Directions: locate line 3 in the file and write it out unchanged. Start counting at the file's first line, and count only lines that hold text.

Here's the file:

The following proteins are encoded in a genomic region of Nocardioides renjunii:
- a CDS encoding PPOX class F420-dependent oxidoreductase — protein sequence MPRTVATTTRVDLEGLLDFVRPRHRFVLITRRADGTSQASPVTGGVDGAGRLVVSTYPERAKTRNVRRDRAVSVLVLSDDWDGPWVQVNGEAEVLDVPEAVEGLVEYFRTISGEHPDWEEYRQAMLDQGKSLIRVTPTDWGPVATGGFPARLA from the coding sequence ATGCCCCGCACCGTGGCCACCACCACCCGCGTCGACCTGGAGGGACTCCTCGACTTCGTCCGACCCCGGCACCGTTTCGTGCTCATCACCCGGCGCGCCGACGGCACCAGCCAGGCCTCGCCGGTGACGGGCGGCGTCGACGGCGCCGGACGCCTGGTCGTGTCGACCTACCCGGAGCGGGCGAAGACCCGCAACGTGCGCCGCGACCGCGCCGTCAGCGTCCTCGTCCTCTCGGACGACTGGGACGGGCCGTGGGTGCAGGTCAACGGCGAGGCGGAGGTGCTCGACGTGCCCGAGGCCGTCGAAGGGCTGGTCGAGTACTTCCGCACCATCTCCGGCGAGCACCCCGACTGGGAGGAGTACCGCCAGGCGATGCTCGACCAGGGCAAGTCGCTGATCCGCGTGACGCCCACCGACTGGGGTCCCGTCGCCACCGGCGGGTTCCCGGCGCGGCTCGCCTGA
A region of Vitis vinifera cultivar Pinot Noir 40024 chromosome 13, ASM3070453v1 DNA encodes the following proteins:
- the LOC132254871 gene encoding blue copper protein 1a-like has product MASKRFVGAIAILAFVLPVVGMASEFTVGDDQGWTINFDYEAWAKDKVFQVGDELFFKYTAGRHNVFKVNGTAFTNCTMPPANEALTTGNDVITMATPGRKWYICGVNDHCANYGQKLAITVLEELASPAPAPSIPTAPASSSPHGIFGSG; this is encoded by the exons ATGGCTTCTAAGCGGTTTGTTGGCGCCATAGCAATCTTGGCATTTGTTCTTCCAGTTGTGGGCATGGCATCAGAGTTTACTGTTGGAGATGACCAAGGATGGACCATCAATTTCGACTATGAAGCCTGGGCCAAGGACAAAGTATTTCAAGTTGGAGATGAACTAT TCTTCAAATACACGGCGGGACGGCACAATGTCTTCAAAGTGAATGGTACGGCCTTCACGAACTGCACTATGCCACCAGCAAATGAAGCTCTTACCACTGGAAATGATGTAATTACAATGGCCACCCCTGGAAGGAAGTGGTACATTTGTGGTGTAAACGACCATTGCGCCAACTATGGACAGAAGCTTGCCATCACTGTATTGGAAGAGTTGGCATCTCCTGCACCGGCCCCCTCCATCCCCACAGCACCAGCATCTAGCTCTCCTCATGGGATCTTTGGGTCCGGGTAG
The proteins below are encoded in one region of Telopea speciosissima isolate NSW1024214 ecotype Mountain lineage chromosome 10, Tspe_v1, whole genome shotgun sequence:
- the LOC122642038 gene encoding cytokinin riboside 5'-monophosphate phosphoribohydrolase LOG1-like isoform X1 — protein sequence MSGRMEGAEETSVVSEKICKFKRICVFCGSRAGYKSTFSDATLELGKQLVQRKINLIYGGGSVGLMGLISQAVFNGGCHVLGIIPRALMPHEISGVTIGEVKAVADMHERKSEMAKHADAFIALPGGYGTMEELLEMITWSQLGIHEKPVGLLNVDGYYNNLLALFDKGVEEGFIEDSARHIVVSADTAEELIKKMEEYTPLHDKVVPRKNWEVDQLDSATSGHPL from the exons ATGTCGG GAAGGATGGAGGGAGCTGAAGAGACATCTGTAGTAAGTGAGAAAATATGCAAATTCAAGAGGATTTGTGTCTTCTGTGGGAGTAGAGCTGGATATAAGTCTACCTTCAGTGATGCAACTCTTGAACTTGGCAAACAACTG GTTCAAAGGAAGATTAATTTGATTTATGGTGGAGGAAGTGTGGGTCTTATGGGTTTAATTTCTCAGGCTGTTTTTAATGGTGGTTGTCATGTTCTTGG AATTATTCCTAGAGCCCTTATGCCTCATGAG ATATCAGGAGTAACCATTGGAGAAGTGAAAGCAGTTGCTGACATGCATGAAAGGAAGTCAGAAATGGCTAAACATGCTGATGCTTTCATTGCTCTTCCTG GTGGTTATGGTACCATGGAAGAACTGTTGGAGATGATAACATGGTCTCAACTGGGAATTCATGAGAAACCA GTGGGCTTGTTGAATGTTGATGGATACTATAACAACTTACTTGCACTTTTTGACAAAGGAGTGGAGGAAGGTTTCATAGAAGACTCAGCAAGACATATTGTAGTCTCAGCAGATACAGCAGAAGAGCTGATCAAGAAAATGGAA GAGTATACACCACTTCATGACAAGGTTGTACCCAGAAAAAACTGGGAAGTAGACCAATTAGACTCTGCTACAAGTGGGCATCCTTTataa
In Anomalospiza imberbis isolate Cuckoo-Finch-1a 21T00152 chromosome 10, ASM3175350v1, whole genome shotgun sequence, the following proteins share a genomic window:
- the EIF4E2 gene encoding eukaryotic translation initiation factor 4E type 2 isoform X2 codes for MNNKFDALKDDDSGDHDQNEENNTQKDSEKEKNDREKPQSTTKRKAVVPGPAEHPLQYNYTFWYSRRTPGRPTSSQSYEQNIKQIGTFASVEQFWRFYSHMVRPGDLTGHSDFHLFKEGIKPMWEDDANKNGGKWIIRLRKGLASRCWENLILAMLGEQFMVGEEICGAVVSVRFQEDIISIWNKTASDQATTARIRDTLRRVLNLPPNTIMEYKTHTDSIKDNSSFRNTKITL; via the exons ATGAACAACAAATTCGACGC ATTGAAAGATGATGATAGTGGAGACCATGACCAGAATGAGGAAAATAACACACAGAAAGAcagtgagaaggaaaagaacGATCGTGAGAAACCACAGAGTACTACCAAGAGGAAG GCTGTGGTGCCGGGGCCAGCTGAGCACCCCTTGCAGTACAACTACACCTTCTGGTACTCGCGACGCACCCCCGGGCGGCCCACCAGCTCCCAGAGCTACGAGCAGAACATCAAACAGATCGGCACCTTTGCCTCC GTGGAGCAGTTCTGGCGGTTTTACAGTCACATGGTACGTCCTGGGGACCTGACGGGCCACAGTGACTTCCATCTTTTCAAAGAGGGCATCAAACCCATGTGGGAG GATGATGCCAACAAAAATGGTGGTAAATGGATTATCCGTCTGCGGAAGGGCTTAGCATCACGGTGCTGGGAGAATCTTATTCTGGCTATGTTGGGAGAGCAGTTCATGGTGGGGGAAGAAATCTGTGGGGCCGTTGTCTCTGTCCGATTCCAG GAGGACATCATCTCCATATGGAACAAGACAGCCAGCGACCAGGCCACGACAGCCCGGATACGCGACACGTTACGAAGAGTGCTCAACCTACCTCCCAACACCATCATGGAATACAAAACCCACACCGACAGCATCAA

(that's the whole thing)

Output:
A region of Vitis vinifera cultivar Pinot Noir 40024 chromosome 13, ASM3070453v1 DNA encodes the following proteins: